US20060242606A1 - Graphical roadmap view and framework for activity tracking and execution - Google Patents

Graphical roadmap view and framework for activity tracking and execution Download PDF

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Publication number
US20060242606A1
US20060242606A1 US11114636 US11463605A US2006242606A1 US 20060242606 A1 US20060242606 A1 US 20060242606A1 US 11114636 US11114636 US 11114636 US 11463605 A US11463605 A US 11463605A US 2006242606 A1 US2006242606 A1 US 2006242606A1
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Prior art keywords
actions
roadmap
view
plurality
application
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US11114636
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Cheng-Yee Lin
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International Business Machines Corp
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International Business Machines Corp
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    • GPHYSICS
    • G06COMPUTING; CALCULATING; COUNTING
    • G06FELECTRIC DIGITAL DATA PROCESSING
    • G06F8/00Arrangements for software engineering
    • G06F8/30Creation or generation of source code
    • G06F8/34Graphical or visual programming
    • GPHYSICS
    • G06COMPUTING; CALCULATING; COUNTING
    • G06FELECTRIC DIGITAL DATA PROCESSING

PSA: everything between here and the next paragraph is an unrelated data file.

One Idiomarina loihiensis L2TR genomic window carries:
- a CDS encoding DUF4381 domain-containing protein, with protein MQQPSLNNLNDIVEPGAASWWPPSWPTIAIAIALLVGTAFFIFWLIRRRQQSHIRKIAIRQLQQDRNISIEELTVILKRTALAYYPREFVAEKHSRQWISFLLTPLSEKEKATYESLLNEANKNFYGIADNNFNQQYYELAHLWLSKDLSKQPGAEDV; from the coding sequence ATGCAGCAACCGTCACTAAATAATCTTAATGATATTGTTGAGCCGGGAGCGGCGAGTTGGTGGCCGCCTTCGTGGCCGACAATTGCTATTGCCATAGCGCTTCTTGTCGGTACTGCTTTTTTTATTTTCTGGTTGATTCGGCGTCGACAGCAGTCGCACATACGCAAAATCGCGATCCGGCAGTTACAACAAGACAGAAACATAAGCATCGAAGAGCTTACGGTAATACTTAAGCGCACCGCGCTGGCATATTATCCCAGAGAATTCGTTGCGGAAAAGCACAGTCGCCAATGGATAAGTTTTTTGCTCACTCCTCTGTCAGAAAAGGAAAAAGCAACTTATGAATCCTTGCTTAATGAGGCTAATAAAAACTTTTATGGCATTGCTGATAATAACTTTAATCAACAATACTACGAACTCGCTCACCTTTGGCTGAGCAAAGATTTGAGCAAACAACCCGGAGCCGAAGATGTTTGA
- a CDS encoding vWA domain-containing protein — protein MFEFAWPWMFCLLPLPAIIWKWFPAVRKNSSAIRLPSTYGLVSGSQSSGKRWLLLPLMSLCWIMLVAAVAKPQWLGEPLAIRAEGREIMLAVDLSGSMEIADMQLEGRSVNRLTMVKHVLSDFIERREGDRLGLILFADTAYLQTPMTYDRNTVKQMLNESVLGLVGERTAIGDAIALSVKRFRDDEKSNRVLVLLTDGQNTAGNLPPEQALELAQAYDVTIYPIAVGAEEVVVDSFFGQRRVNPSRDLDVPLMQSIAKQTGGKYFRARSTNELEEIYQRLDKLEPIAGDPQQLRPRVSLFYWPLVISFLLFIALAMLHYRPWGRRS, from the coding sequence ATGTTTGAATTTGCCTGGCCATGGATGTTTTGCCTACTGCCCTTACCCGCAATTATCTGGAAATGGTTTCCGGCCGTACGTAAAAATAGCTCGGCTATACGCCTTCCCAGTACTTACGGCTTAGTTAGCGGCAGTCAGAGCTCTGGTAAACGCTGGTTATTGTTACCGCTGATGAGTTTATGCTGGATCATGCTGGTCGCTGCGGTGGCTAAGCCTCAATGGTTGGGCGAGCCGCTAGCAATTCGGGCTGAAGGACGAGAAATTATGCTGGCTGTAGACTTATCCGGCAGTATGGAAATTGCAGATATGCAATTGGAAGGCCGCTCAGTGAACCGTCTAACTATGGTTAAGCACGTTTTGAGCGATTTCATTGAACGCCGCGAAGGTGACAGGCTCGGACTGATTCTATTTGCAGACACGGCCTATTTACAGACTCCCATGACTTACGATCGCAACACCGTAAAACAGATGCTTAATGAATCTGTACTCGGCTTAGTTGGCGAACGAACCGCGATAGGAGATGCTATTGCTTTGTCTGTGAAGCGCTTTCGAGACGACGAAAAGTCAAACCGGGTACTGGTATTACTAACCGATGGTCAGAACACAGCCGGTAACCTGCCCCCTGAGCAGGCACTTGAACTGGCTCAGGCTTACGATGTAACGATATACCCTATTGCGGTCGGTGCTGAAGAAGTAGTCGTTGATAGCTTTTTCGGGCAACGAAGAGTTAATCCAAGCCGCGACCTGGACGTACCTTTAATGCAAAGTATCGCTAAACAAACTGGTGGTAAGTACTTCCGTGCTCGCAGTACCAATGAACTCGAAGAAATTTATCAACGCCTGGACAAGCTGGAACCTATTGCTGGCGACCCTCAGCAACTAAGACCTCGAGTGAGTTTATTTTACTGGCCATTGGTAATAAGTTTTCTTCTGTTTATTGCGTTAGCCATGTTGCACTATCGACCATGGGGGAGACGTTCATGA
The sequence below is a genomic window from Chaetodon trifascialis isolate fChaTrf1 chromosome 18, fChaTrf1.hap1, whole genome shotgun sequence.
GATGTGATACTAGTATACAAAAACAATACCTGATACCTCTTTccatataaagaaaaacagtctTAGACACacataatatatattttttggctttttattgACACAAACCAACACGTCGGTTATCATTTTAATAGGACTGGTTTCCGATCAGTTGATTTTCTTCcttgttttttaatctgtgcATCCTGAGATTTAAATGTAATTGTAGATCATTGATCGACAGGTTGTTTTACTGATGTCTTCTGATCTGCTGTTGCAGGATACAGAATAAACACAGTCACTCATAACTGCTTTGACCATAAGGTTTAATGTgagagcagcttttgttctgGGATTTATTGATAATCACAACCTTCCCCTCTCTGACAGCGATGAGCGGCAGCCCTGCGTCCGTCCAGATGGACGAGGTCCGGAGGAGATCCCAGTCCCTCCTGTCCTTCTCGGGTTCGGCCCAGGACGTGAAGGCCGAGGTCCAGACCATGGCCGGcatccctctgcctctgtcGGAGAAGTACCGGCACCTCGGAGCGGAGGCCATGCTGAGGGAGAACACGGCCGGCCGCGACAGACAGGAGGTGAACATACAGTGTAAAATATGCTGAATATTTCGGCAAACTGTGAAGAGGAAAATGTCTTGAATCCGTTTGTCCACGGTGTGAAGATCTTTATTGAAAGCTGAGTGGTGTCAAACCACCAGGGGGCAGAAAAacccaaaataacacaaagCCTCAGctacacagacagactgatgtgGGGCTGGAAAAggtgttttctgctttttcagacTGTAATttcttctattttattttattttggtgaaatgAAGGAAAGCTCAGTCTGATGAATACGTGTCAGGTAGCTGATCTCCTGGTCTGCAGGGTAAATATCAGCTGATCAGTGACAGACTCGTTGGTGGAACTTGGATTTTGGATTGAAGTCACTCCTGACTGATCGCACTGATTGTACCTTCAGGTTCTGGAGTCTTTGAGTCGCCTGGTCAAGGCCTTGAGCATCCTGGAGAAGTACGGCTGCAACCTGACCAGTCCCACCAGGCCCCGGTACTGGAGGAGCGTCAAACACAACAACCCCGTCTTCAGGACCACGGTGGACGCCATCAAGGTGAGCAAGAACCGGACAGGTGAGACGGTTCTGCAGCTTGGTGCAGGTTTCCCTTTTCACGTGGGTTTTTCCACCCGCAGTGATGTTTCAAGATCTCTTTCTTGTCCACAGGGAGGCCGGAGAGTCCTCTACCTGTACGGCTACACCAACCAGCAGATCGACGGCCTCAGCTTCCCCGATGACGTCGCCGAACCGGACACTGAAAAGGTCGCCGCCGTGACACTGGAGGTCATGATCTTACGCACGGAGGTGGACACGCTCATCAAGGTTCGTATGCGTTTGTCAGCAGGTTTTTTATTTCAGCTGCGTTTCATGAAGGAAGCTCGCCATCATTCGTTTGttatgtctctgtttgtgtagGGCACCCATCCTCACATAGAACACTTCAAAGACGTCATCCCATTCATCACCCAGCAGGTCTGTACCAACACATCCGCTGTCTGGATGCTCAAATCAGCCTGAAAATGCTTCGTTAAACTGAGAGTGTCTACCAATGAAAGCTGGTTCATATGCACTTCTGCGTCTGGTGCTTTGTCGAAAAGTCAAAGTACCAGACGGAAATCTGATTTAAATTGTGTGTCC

• G06F8/00Arrangements for software engineering
    • G06F8/30Creation or generation of source code
    • G06F8/36Software reuse
    • GPHYSICS
    • G06COMPUTING; CALCULATING; COUNTING
    • G06FELECTRIC DIGITAL DATA PROCESSING
    • G06F9/00Arrangements for program control, e.g. control units
    • G06F9/06Arrangements for program control, e.g. control units using stored programs, i.e. using an internal store of processing equipment to receive or retain programs
    • G06F9/44Arrangements for executing specific programs
    • G06F9/451Execution arrangements for user interfaces
    • G06F9/453Help systems

Abstract

A method, apparatus and article of manufacture for providing a roadmap-like graphical view in a computer system that provides the user a global view of the actions for an activity and how they relate to one another in terms of execution. On an execution level the specifics on the actions are provided for the user to carry them out. In addition, a framework is also provided that can be converted into a standalone shareable component which any software application can use to create its own custom roadmaps. The roadmap framework need only be implemented once and then can be leveraged by many applications.

Description

    BACKGROUND OF THE INVENTION
  • [0001]
    1. Field of the Invention
  • [0002]
    This invention relates to software applications. More specifically, this invention relates to software applications operating on a computer system for performing multiple categories of related activities through the execution of a plurality of actions.
  • [0003]
    2. Description of the Related Art
  • [0004]